Similarly, the recent growth of Latin American immigration to the United States has been identified by many Americans with criminality and economic competition, and is seen as one of the central problems of the near future. But the intuition that a wall might solve these problems ignores the shifting structures of economic development and production that drive people and products across borders. The French parallel can be instructive here. The movement of tobacco in the eighteenth century across the Atlantic Ocean and into France challenged the General Farm’s entrenched tax collection and border control practices; D’Haffrengues and others representatives of the French crown responded to that challenge bluntly and violently. These actions did not halt the flow of illegal tobacco into France. The economic and social conditions that encouraged smuggling simply could not be solved through violent arrest. In our present moment, plans to build a wall do not have to deal with the complicated and continual issues of stimulating job growth on America’s southern border or addressing income inequality more broadly. Instead, the wall would be a brutal show of force that mainly serves to please Trump’s constituents.
I do not intend to suggest here that I know the solutions to the complicated problems of immigration and drug usage in the United States. What I do want to suggest, however, is by looking at this earlier French example, we Americans might recognize the need to grapple with these problems that took decades to develop, and that will require careful policy to resolve. We must be wary of solutions that consist of one action or policy and purport to entirely address these problems. History demonstrates the futility of that form of solution. Shows of physical force, such as a wall or the militarization of tax collection forces, merely distract from attempts to address the true origins of complex societal issues.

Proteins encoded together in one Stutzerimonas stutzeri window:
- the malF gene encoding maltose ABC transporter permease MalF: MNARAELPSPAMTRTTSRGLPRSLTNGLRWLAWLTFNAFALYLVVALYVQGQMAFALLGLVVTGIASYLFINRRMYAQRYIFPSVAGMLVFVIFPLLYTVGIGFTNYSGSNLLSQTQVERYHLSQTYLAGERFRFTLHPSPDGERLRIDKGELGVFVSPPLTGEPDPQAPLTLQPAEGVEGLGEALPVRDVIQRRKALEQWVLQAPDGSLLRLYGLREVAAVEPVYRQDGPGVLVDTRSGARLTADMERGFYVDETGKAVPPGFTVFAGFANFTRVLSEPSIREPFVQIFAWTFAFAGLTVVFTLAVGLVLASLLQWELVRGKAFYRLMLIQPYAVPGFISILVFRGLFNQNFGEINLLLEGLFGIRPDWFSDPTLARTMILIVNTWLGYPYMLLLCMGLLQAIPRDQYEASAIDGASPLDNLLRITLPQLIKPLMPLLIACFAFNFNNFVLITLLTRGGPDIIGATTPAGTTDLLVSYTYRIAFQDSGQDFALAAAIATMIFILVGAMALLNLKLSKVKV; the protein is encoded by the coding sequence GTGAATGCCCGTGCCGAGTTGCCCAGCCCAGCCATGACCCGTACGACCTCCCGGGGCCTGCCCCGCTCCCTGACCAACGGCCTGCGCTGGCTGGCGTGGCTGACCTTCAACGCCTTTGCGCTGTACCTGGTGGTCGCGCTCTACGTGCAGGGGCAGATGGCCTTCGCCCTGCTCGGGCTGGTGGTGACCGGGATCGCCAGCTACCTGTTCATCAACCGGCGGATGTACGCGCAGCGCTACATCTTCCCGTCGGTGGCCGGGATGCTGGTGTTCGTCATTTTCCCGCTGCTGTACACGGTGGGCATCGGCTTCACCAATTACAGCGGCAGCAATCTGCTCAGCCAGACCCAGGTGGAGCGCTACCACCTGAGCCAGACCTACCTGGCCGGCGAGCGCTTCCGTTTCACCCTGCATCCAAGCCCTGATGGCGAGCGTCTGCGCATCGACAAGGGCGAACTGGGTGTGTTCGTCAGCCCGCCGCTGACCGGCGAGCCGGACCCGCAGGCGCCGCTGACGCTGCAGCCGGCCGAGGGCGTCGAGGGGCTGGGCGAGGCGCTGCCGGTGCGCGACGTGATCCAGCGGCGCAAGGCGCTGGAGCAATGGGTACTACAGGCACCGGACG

- D’Haffrengues, C.M.J. Lettre Circulaire pour Prévenir les Maires et Échevins que Sa Majesté a Autorisé les les fermiers généraux à mettre sur pied des troupes de cavaliers habillés, armés et montés uniformément pour réprimer les bandes armées de contrebandiers qui pénètrent journellement. Lille, France : (15 June 1762.): 1.
- D’Haffrengues, Lettre Circulaire, 1.
- Time Staff, “Here’s Donald Trump’s Presidential Announcement Speech.” Time.com http://time.com/3923128/donald-trump-announcement-speech/ (accessed 26 August 2017).
- Seipel, Brooke, “Trump Threatens to Shut Down Government to Build Wall.” TheHill.com. http://thehill.com/homenews/administration/347588-trump-threatens-to-shut-down-government-to-build-border-wall (accessed 26 August 2017).
- D’Haffrengues, Lettre Circulaire pour Prévenir les Maires et Échevins. 1